A complete muddle in today's New York Times, where Lew Daly of the Demos Institute demonstrates that he needs to book up on some basic economics. His motives are OK: he wants to show that the government plays (or at least should play) an important role in enhancing our economic well-being. Alas, he gets just about every concept wrong. To avoid overkill, I'll document just the biggest howlers:
1. GDP is not a measure of well-being. It's a measure of monetary flows through the economy. It was developed to tell us how fully employed our resources are, not how beneficially they are employed. It measures bigness, not goodness.
2. True, government services are recorded at cost. But there are no monetary flows beyond that as there are in the private sector (consumer payments).
3. Complaining that we don't recognize consumer expenditures financed out of transfer payments from the government is bonkers. If you want to do that you should also deduct consumption that would have occurred if not for tax payments. In fact, the economic definition of government spending used in GDP calculation excludes transfer payments, and taxes are measured net of transfers.
4. Economists measure the public capital stock (like publicly owned infrastructure) the same way they measure the private capital stock. (There are lots of data in Piketty about this, for instance.) But GDP is about the flow of income, not the stock of wealth. If you want to get the stock data you have to go to the Flow of Funds accounts assembled by the Federal Reserve. They measure balance sheets.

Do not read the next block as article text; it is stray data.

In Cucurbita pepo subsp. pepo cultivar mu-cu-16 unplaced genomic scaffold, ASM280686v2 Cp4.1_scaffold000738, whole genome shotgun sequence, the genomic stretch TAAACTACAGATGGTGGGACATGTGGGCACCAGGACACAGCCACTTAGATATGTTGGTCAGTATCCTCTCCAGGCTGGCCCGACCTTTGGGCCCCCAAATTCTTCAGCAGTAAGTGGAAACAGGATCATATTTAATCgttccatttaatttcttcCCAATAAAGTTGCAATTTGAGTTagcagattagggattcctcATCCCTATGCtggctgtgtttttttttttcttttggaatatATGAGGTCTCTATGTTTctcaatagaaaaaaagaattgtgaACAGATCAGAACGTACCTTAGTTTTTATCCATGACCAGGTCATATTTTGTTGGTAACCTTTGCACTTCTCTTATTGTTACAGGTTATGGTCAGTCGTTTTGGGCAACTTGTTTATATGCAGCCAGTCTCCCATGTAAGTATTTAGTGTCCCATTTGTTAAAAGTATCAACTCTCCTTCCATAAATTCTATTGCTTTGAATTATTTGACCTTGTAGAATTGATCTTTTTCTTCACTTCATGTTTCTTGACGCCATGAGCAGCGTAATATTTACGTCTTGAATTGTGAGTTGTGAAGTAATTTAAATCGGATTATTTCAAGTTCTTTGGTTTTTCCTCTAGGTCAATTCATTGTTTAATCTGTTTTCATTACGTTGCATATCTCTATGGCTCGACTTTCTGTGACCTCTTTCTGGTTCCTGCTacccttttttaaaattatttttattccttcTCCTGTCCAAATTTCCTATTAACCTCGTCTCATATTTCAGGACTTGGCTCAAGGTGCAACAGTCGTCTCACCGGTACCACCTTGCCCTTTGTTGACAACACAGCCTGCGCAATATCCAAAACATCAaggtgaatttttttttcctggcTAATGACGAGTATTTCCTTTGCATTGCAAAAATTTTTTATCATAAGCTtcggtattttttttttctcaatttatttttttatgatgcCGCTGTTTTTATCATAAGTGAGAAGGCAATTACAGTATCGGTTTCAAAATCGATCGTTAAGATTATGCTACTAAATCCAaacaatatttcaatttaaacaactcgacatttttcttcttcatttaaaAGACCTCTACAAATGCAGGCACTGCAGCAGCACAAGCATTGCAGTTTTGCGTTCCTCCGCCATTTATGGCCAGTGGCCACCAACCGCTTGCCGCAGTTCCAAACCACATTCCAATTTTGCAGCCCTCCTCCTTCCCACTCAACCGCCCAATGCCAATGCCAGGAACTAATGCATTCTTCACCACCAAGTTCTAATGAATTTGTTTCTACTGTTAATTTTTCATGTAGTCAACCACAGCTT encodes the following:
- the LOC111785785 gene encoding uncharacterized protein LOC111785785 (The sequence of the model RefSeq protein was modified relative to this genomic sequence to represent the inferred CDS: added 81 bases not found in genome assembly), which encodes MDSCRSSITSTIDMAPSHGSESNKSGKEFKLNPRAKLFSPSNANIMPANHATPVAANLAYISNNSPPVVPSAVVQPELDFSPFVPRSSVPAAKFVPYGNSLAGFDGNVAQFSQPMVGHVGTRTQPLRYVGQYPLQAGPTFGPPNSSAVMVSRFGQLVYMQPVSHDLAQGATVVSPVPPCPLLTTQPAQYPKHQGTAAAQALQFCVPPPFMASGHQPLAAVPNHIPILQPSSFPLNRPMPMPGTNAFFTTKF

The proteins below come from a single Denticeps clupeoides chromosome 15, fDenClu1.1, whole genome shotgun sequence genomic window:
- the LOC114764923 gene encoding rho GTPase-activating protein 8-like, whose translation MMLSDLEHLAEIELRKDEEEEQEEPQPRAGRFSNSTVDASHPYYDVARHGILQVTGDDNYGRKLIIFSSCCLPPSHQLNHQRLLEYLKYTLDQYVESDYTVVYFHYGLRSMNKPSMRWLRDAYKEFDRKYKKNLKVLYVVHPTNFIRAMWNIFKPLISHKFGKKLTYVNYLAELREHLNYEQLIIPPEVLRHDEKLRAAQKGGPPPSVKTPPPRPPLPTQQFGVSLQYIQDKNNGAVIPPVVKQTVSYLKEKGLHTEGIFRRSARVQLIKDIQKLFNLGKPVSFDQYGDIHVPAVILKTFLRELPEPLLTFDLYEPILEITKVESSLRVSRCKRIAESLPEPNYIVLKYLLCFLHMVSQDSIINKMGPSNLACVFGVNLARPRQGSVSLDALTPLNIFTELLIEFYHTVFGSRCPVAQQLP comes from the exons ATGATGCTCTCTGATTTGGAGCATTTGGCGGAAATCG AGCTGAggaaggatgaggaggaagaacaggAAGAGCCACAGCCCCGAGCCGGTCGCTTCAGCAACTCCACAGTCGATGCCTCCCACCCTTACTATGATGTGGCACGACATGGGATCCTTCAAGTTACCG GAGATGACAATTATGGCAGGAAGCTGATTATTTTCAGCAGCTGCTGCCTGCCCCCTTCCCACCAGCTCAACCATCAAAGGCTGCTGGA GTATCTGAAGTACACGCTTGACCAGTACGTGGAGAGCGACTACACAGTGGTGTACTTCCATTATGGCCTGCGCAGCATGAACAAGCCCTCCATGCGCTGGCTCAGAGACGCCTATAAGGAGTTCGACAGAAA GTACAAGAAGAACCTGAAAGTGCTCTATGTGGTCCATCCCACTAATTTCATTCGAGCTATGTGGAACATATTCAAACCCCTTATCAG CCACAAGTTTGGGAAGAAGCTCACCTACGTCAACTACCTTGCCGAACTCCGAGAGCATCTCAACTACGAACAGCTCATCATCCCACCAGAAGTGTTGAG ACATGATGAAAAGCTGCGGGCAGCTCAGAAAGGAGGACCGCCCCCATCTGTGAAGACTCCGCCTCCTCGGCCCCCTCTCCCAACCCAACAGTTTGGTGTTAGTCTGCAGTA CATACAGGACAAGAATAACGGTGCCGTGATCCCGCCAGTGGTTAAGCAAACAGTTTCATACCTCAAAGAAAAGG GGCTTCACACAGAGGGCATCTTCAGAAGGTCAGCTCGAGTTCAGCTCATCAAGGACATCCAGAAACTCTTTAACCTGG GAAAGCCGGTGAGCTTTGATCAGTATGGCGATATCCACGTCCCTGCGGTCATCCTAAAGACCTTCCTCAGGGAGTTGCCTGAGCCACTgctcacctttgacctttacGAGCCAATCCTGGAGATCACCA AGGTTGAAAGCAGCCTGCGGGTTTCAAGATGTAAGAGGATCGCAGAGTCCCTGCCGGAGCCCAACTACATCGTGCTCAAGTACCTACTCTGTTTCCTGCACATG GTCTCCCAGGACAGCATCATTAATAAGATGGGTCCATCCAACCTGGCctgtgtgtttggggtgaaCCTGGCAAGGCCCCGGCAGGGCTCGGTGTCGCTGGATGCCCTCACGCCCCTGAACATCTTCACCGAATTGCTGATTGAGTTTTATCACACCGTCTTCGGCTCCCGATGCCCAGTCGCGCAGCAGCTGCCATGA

Well, at least we know that the right doesn't have a monopoly on nonsense. (But why does the right's nonsense cast so many more votes in Congress than the left's?)
«It's a measure of monetary flows through the economy. [ ... ] government services are recorded at cost. But there are no monetary flows beyond that as there are in the private sector (consumer payments).»
Oh please this is as grossly wrong as anything:
* GDP is an attempt to measure *value added* at an aggregate level, not "monetary flows", a rather different concept; and most people use "real" (after inflation) GDP in an attempt to wring out the "monetary".
* Government "activity" is recorded in GDP at cost not at all because "there are no monetary flows beyond that" but because it is really hard to define government value added; so the cost of government services is taken as an estimate of value added.
The latter point is not quite precise either, but leads to an even bigger issue with GDP that has nothing to do with the grossly wrong "monetary flows" idea.
In most modern economies the largest part of economic activity happens in government and services,and it is extremely difficult to find a good measurable definition of value added in government and services.
The statistical bodies of some countries don't even try and simply make up the numbers, and some others estimate them almost equally arbitrarily, e.g. assuming the value added to be equal to labor and profit costs; but the end result is that the majority of GDP is a rather fuzzy, fairly arbitrary number.
But then national capital stock depreciation and the inflation index used to estimate "real" GDP are also pretty arbitrary too.
So in the end GDP is a very coarse, often manipulated, estimate of a country's value added ("product"), and for any sensible discussion other indicators should be used to complement it.
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